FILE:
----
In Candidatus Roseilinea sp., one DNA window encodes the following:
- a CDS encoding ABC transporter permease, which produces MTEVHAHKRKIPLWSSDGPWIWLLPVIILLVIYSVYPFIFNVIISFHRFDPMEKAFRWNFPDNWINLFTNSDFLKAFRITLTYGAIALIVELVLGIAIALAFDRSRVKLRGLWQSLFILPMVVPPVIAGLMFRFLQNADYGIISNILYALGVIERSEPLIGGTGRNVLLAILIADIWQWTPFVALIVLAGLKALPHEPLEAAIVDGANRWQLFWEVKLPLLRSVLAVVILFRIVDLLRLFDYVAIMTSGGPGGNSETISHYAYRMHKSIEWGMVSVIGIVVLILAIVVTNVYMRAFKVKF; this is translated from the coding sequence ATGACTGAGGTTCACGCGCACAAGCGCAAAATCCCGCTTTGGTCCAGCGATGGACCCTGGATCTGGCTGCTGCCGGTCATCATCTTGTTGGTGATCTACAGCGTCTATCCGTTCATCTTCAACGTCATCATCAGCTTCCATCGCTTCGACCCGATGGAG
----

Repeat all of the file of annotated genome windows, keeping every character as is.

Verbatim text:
In Candidatus Roseilinea sp., one DNA window encodes the following:
- a CDS encoding ABC transporter permease, which produces MTEVHAHKRKIPLWSSDGPWIWLLPVIILLVIYSVYPFIFNVIISFHRFDPMEKAFRWNFPDNWINLFTNSDFLKAFRITLTYGAIALIVELVLGIAIALAFDRSRVKLRGLWQSLFILPMVVPPVIAGLMFRFLQNADYGIISNILYALGVIERSEPLIGGTGRNVLLAILIADIWQWTPFVALIVLAGLKALPHEPLEAAIVDGANRWQLFWEVKLPLLRSVLAVVILFRIVDLLRLFDYVAIMTSGGPGGNSETISHYAYRMHKSIEWGMVSVIGIVVLILAIVVTNVYMRAFKVKF; this is translated from the coding sequence ATGACTGAGGTTCACGCGCACAAGCGCAAAATCCCGCTTTGGTCCAGCGATGGACCCTGGATCTGGCTGCTGCCGGTCATCATCTTGTTGGTGATCTACAGCGTCTATCCGTTCATCTTCAACGTCATCATCAGCTTCCATCGCTTCGACCCGATGGAG